By Eric Lee
Populism has eclipsed militarism to be the dominant political force in modern America, echoing the political landscape of the declining Roman Empire, says a UC Santa Barbara Classics scholar.
“The societal changes of the Late Roman Republic’s aristocratic class has implications for how historians compare the past to our current political landscape,” Noah Segal said in a recent talk to faculty and students of the Classics department.
Segal, who received a BA in Ancient History and Classics at Ohio State University, came to UC Santa Barbara to study Classics as a graduate student with an emphasis on populism in democratic societies. He presented his preliminary findings for the Society of Classical Studies, which hosts leading Classics professors and students who present their current research and arguments. Segal will represent UC Santa Barbara at its international Classics convention in early January.
More American lawmakers are joining Congress today with little to no military service under their belt, he said, which contradicts traditional American values that saw military service as a rite of passage for patriots who dedicate their lives to service to the United States, often leading to politics.
Segal noted that towards the final years of the Roman Empire, aristocrats rejected the notion that lawmakers were required to serve up to 10 years of military service in order to hold public office. Traditionally, most youth spent their time participating in military campaigns. The focus on military experience and military values changed towards the later years of the Republic as aristocrats shifted their focus to more luxurious pursuits, such as learning Greek, drinking fine wines, and finding true love.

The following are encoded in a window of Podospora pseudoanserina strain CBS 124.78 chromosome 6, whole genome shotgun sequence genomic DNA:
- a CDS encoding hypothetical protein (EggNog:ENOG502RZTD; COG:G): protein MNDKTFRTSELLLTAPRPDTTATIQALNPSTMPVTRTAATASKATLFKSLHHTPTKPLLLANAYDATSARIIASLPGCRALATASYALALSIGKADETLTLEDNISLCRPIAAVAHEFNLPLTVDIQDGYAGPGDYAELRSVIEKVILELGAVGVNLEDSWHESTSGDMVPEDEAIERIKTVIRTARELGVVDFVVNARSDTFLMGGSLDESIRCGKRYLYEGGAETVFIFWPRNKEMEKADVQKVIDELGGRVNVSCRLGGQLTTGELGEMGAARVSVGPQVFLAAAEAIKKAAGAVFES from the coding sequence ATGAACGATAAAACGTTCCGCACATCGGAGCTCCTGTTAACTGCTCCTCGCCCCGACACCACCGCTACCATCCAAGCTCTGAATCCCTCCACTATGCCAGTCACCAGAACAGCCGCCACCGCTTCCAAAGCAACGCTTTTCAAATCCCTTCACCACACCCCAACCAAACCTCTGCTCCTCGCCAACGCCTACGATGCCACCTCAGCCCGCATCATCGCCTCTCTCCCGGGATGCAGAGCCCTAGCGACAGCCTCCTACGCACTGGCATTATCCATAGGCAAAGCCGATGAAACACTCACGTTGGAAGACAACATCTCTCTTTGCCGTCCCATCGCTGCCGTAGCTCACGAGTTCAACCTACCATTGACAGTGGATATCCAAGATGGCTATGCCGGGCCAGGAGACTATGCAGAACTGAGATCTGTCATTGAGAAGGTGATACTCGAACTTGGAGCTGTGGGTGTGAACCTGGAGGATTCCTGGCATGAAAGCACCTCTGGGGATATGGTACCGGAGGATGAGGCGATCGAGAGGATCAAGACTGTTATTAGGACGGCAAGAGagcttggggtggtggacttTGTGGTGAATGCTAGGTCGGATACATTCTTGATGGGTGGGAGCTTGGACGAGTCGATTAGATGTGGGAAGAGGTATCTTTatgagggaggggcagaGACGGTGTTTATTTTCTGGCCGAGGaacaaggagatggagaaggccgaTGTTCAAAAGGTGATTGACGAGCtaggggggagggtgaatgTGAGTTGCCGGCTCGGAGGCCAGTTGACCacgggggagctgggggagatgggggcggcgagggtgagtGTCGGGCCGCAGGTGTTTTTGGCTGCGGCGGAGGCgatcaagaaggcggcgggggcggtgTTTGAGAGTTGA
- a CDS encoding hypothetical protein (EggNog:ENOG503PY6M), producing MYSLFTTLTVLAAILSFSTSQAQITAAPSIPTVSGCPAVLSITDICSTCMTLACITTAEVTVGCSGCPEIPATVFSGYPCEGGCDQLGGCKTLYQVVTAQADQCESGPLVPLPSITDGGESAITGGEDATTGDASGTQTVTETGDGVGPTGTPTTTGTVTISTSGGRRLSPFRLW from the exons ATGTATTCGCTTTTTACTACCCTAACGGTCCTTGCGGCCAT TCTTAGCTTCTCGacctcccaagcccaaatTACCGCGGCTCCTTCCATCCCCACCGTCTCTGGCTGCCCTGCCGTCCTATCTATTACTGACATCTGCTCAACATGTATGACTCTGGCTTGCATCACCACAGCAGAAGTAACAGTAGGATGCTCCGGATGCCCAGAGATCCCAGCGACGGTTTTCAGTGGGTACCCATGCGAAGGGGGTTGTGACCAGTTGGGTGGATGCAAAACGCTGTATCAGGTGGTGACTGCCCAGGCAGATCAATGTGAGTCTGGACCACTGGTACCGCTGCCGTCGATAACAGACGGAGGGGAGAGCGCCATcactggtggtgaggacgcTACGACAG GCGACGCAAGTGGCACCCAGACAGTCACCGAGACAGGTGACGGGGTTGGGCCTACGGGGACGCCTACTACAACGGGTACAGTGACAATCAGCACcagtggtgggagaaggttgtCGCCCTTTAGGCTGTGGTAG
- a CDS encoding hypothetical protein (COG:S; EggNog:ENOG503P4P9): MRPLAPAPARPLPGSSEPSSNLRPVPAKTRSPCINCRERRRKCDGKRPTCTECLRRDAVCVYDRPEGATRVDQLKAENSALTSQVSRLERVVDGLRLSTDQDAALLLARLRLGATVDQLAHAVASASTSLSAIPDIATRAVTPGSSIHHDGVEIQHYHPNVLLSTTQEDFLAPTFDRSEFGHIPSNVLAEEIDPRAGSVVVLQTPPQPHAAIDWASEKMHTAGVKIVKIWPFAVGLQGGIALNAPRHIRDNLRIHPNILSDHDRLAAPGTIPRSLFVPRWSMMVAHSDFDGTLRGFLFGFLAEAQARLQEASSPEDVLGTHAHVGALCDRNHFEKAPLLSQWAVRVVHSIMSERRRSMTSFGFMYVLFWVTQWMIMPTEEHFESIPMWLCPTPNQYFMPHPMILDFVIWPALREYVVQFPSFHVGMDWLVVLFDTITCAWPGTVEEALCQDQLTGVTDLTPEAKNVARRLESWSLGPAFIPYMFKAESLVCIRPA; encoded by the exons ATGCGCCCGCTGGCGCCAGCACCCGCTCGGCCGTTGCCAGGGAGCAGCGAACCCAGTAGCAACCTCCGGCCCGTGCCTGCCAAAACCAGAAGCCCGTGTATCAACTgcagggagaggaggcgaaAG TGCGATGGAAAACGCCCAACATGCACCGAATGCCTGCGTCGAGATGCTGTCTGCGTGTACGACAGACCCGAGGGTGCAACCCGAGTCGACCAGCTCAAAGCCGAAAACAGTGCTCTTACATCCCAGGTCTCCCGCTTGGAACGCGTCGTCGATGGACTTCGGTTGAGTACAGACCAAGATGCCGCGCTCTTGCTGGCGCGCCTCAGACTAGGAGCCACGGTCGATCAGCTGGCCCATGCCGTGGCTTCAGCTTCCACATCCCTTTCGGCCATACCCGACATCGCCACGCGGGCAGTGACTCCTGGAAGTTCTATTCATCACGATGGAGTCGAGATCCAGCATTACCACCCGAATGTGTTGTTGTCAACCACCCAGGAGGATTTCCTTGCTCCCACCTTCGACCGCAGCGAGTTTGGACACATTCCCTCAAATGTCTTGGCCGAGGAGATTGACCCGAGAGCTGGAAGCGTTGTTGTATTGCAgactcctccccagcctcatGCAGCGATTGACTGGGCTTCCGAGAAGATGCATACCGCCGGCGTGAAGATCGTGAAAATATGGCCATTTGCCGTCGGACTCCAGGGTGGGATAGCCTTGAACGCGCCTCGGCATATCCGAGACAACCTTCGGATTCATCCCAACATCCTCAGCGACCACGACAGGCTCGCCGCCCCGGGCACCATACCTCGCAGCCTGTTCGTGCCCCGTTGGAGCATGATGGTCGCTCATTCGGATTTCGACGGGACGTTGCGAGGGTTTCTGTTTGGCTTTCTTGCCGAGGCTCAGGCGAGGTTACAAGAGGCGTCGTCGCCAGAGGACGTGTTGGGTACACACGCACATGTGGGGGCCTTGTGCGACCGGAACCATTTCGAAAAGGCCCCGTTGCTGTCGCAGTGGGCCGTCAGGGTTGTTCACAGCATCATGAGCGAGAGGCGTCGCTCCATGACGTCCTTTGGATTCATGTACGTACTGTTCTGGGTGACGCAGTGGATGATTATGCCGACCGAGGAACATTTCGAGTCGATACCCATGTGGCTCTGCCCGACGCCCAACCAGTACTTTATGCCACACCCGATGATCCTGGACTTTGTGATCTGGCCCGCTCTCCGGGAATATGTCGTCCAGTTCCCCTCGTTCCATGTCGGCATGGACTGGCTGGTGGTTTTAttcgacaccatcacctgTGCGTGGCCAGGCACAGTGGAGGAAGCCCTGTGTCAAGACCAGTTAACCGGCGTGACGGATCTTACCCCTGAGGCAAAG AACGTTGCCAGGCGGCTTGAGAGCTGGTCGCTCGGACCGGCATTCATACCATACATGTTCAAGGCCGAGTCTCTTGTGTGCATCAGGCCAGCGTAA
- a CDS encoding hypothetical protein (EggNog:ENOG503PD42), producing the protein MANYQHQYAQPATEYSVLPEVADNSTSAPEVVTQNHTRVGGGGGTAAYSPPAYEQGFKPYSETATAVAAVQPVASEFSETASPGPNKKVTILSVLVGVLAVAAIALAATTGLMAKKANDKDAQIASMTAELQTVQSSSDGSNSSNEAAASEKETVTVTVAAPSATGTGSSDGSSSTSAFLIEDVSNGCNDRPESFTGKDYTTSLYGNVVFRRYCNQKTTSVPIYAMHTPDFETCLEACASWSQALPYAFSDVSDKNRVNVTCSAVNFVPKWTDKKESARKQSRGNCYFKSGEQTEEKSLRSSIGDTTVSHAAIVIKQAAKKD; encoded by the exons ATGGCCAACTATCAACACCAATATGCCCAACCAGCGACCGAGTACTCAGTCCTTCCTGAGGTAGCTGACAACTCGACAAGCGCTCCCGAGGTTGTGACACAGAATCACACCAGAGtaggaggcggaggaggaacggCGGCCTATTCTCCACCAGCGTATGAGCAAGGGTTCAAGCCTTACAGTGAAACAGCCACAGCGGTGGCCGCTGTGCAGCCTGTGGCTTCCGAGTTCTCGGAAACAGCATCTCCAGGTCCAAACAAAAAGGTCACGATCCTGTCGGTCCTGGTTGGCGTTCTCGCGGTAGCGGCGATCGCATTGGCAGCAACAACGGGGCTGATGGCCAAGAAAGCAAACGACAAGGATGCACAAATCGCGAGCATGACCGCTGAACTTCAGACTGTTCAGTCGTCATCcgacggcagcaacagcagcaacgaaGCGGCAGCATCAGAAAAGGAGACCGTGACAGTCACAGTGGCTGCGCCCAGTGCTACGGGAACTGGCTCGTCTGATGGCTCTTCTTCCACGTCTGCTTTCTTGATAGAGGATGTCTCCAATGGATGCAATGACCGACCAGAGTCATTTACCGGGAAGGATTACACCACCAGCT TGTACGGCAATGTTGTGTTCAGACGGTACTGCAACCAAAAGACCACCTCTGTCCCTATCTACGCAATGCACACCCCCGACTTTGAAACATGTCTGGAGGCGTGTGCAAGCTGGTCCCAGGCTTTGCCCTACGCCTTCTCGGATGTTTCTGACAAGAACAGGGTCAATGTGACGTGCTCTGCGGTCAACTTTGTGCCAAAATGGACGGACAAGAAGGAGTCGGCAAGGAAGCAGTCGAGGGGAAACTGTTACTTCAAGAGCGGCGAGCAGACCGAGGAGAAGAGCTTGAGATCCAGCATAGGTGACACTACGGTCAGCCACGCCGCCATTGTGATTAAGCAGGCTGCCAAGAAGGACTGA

“The argument is that Roman aristocrats in the first century were performing less military service than their ancestors were accustomed to,” said Segal. “This shift in politics represented a greater societal shift that signaled the transformation of the Roman Empire,” he said.
The parallels between modern American politics and the Roman Empire stem from the foundation of Roman values and democratic rule that extend to every facet of American society. As the fall 2018 midterm election results showed, Roman ideals of democratic society are still in play here as the Democrats flipped a staggering 41 House seats from the GOP.
Those who attended Segal’s presentation engaged him with questions, and offered suggestions for his arguments. At the same time, his colleagues expressed their excitement over Segal representing UC Santa Barbara in San Diego at the Society of Classical Studies’s 150th annual convention on January 3rd.
Robert Morstein-Marx, a UCSB Classics professor, congratulated Segal on his paper. “He is a very esteemed graduate student presenting not just his first—but second—paper to be read at the SCS Convention,” Morstein-Marx said. “It’s a big deal.”
Eric Lee is a third-year UC Santa Barbara student majoring in Communication.